Actors have parent-child relationship and parental supervision. An actor is a parent of each actor it creates. In the above line `user` is parent of actor named `parent`. `user` is a one of the system actors that gets created when an actor system is created. User created actors and their children are created underneath `user` system actor. Actors can looked up using `actorFor` on actor system or contenxt. The difference between actorOf and actorFor is that in the later case we get a reference to an ActorRef(If it exists otherwise reference to the dead letter system actor where all messages will passed on in case of no-existent actors) - but actor itself is not created.

scala> val system = ActorSystem("system")
system: akka.actor.ActorSystem = akka://system

scala> val p = system.actorFor("/user/parent")
p: akka.actor.ActorRef = Actor[akka://system/user/parent]

scala> parentActor ! Msg("Testing")

scala> Passed on
Got a msg from my parent : Testing


scala> p ! Msg("Testing again")

scala> Passed on
Got a msg from my parent : Testing again

scala> val nonExistentActor = system.actorFor("/user/xyz")
nonExistentActor: akka.actor.ActorRef = Actor[akka://system/user/xyz]

scala> nonExistentActor ! "This msg will be passed on to dead letter actor"


The preferred way of stopping an actor is by calling `context.stop(self)` in response to some shutdown message. Shown below are some other ways of stopping an actor. One things to notice is that in case of kill message the post shutdown hook is not getting called.

scala> val a1 = system.actorOf(Props(new MyActor("cons args")), name="a1") //actor names should be unique in an actor system
Some arbitrary arg : cons args
a1: akka.actor.ActorRef = Actor[akka://system/user/a1]

scala> val a2 = system.actorOf(Props(new MyActor("cons args")), name="a2")
Some arbitrary arg : cons args
a2: akka.actor.ActorRef = Actor[akka://system/user/a2]

scala> val a3 = system.actorOf(Props(new MyActor("cons args")), name="a3")
Some arbitrary arg : cons args
a3: akka.actor.ActorRef = Actor[akka://system/user/a3]

scala> a1 ! Msg("Msg to a1")

scala> Passed on
Got a msg from my parent : Msg to a1


scala> a2 ! Msg("Msg to a2")

scala> Passed on
Got a msg from my parent : Msg to a2


scala> a3 ! Msg("Msg to a3")

scala> Passed on
Got a msg from my parent : Msg to a3


scala> system.stop(a1)

scala> Some code to execute after stopping...


scala> a2 ! Kill

scala> killed


scala> a3 ! PoisonPill

scala> Some code to execute after stopping...

We talked about parental supervision above. When an actor fails, it's parent can decide what action should be taken. The parent actor can escalate it or may handle failure. It may kill all the children and restart them or kill only the failed actor and restart it. Other options are - let the failed actor continue(resume) handling messages or the parent may decide to stop the failed actor permanently.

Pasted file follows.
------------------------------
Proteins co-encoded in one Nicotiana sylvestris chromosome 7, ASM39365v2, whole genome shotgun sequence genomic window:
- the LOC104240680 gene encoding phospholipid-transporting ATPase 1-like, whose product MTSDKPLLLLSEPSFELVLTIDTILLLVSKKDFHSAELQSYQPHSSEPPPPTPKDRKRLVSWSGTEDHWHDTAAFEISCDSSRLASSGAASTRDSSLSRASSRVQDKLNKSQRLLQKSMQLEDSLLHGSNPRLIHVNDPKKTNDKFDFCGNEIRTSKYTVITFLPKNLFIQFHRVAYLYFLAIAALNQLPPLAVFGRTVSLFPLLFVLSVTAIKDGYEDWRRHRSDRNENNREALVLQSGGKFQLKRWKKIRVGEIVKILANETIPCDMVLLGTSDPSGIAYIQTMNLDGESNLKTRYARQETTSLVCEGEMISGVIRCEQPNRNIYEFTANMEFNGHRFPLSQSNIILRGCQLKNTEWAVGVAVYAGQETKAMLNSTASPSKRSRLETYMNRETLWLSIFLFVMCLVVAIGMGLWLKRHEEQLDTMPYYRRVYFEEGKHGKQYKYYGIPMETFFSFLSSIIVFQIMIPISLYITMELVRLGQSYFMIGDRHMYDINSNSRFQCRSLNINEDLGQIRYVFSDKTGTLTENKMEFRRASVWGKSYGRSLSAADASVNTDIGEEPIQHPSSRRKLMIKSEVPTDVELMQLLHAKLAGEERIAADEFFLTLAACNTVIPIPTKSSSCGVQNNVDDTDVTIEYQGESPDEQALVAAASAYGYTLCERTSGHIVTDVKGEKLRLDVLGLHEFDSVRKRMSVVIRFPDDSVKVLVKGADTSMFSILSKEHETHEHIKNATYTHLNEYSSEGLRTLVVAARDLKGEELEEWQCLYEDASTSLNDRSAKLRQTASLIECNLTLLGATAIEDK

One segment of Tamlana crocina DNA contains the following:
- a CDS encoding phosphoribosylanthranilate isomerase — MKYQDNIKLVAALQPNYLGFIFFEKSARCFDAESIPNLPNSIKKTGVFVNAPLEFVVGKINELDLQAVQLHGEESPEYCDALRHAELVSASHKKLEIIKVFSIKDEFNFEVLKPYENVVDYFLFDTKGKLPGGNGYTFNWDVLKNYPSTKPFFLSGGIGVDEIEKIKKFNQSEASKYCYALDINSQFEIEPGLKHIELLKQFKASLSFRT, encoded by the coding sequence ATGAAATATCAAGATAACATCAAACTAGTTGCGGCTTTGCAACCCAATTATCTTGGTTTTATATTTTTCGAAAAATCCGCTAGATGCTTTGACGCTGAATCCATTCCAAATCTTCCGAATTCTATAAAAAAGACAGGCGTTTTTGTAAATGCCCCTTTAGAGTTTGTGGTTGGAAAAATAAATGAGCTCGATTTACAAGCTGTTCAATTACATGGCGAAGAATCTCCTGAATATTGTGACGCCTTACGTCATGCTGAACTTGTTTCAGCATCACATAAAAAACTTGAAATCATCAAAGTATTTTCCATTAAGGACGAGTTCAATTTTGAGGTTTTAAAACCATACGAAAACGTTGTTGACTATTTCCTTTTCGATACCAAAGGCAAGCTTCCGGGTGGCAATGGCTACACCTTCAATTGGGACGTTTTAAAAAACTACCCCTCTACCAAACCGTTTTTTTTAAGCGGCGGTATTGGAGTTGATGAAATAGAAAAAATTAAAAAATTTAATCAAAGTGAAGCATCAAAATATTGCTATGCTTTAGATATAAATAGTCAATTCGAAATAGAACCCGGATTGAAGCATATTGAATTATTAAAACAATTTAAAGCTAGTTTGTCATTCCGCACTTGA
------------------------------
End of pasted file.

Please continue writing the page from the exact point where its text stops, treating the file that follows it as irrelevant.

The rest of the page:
To supervise a child, an actor needs to override the `supervisorStrategy` member of the actor.

Following shows an actor that kills failed child and restarts it in response.

import akka.actor.OneForOneStrategy
import scala.concurrent.duration._
import akka.actor.SupervisorStrategy._


scala> :paste
// Entering paste mode (ctrl-D to finish)

class MyActor extends Actor {
  override def supervisorStrategy = OneForOneStrategy(maxNrOfRetries = 2, withinTimeRange = 1 minute) {
        case e: Exception => Restart//Exception to restart directive
  }
  var child = context.actorOf(Props[Child])

  def receive = {
    case s: String => child ! s
    case a: ActorRef => child = sender
    case e: Exception => child ! e
  }
}

class Child extends Actor {
  def receive = {
    case s: String => println("Parent msg : "+ s)
    case e: Exception => throw new Exception("throwing up")
    case _ => println("Don't know what it is!")
  }

  override def postRestart(reason: Throwable):Unit = {
    println("I am being restarted :" + reason.getMessage)
    context.parent ! self
  }
}


// Exiting paste mode, now interpreting.

defined class MyActor
defined class Child

scala> val parent = system.actorOf(Props[MyActor])
parent: akka.actor.ActorRef = Actor[akka://system/user/$a]

scala> parent ! "Testing"

scala> Parent msg : Testing


scala> parent ! new Exception

scala> [ERROR] [12/21/2012 16:58:27.328] [system-akka.actor.default-dispatcher-2] [akka://system/user/$a/$a] throwing up
java.lang.Exception: throwing up
....................

I am being restarted :throwing up


scala> parent ! "Testing after restart"

scala> Parent msg : Testing after restart

Conclusion: I have just touched upon basics stuff. In the next post I will briefly write about hot swapping of actor behaviour, routing and remote actors.

No comments:

Post a Comment